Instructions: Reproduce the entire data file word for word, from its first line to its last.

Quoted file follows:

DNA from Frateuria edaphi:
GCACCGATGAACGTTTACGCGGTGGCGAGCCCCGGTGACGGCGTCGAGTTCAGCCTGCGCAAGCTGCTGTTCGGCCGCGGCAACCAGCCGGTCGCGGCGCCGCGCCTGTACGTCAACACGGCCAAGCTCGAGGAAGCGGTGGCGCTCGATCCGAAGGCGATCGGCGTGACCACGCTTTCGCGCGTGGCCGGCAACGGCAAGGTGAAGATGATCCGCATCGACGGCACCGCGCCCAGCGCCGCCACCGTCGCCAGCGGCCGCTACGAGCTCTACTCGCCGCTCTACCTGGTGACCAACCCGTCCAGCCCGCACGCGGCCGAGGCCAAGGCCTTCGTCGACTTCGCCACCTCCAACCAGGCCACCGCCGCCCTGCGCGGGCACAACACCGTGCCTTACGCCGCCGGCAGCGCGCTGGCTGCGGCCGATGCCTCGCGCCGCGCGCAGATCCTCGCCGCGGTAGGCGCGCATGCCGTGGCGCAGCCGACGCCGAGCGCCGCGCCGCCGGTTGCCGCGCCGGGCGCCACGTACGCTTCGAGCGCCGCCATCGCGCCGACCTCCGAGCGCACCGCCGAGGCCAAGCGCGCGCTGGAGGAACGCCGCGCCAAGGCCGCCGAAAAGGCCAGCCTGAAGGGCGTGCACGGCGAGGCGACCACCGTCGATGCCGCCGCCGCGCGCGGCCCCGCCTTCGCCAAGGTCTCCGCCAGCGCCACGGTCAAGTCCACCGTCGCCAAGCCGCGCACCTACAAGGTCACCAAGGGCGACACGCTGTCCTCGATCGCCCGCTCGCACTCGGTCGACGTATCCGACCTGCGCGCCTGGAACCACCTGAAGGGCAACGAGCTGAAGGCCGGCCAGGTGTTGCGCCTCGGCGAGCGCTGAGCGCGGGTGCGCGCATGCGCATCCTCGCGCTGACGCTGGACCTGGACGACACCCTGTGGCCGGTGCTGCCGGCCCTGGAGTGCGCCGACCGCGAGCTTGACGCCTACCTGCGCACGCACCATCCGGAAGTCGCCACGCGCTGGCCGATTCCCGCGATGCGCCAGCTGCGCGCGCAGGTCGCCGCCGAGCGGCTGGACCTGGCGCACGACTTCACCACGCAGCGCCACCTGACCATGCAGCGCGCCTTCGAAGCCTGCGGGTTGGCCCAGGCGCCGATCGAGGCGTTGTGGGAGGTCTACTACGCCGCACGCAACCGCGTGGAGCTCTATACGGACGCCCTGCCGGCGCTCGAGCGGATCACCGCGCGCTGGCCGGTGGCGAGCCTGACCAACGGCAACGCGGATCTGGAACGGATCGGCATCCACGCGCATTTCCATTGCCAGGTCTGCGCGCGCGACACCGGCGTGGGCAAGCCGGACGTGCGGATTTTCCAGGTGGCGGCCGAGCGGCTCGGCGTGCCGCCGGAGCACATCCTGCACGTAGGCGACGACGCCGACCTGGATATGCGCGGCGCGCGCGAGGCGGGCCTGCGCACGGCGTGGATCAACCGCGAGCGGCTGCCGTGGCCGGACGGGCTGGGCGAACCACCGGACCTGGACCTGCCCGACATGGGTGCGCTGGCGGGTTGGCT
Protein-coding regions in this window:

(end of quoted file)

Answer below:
DNA from Frateuria edaphi:
GCACCGATGAACGTTTACGCGGTGGCGAGCCCCGGTGACGGCGTCGAGTTCAGCCTGCGCAAGCTGCTGTTCGGCCGCGGCAACCAGCCGGTCGCGGCGCCGCGCCTGTACGTCAACACGGCCAAGCTCGAGGAAGCGGTGGCGCTCGATCCGAAGGCGATCGGCGTGACCACGCTTTCGCGCGTGGCCGGCAACGGCAAGGTGAAGATGATCCGCATCGACGGCACCGCGCCCAGCGCCGCCACCGTCGCCAGCGGCCGCTACGAGCTCTACTCGCCGCTCTACCTGGTGACCAACCCGTCCAGCCCGCACGCGGCCGAGGCCAAGGCCTTCGTCGACTTCGCCACCTCCAACCAGGCCACCGCCGCCCTGCGCGGGCACAACACCGTGCCTTACGCCGCCGGCAGCGCGCTGGCTGCGGCCGATGCCTCGCGCCGCGCGCAGATCCTCGCCGCGGTAGGCGCGCATGCCGTGGCGCAGCCGACGCCGAGCGCCGCGCCGCCGGTTGCCGCGCCGGGCGCCACGTACGCTTCGAGCGCCGCCATCGCGCCGACCTCCGAGCGCACCGCCGAGGCCAAGCGCGCGCTGGAGGAACGCCGCGCCAAGGCCGCCGAAAAGGCCAGCCTGAAGGGCGTGCACGGCGAGGCGACCACCGTCGATGCCGCCGCCGCGCGCGGCCCCGCCTTCGCCAAGGTCTCCGCCAGCGCCACGGTCAAGTCCACCGTCGCCAAGCCGCGCACCTACAAGGTCACCAAGGGCGACACGCTGTCCTCGATCGCCCGCTCGCACTCGGTCGACGTATCCGACCTGCGCGCCTGGAACCACCTGAAGGGCAACGAGCTGAAGGCCGGCCAGGTGTTGCGCCTCGGCGAGCGCTGAGCGCGGGTGCGCGCATGCGCATCCTCGCGCTGACGCTGGACCTGGACGACACCCTGTGGCCGGTGCTGCCGGCCCTGGAGTGCGCCGACCGCGAGCTTGACGCCTACCTGCGCACGCACCATCCGGAAGTCGCCACGCGCTGGCCGATTCCCGCGATGCGCCAGCTGCGCGCGCAGGTCGCCGCCGAGCGGCTGGACCTGGCGCACGACTTCACCACGCAGCGCCACCTGACCATGCAGCGCGCCTTCGAAGCCTGCGGGTTGGCCCAGGCGCCGATCGAGGCGTTGTGGGAGGTCTACTACGCCGCACGCAACCGCGTGGAGCTCTATACGGACGCCCTGCCGGCGCTCGAGCGGATCACCGCGCGCTGGCCGGTGGCGAGCCTGACCAACGGCAACGCGGATCTGGAACGGATCGGCATCCACGCGCATTTCCATTGCCAGGTCTGCGCGCGCGACACCGGCGTGGGCAAGCCGGACGTGCGGATTTTCCAGGTGGCGGCCGAGCGGCTCGGCGTGCCGCCGGAGCACATCCTGCACGTAGGCGACGACGCCGACCTGGATATGCGCGGCGCGCGCGAGGCGGGCCTGCGCACGGCGTGGATCAACCGCGAGCGGCTGCCGTGGCCGGACGGGCTGGGCGAACCACCGGACCTGGACCTGCCCGACATGGGTGCGCTGGCGGGTTGGCT
Protein-coding regions in this window: